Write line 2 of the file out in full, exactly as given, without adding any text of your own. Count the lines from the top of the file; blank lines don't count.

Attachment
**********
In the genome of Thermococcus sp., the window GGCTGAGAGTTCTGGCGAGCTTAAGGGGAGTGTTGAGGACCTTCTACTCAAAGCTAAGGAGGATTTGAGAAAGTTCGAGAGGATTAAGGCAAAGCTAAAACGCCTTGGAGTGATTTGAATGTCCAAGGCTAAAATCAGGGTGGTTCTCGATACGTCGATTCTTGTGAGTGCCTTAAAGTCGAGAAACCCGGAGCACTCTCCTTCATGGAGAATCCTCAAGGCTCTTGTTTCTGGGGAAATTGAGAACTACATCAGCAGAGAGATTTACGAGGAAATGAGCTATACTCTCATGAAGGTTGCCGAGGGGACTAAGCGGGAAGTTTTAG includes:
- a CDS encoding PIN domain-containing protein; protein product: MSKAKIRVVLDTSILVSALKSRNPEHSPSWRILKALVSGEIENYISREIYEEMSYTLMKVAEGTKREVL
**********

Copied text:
- a CDS encoding PIN domain-containing protein; protein product: MSKAKIRVVLDTSILVSALKSRNPEHSPSWRILKALVSGEIENYISREIYEEMSYTLMKVAEGTKREVL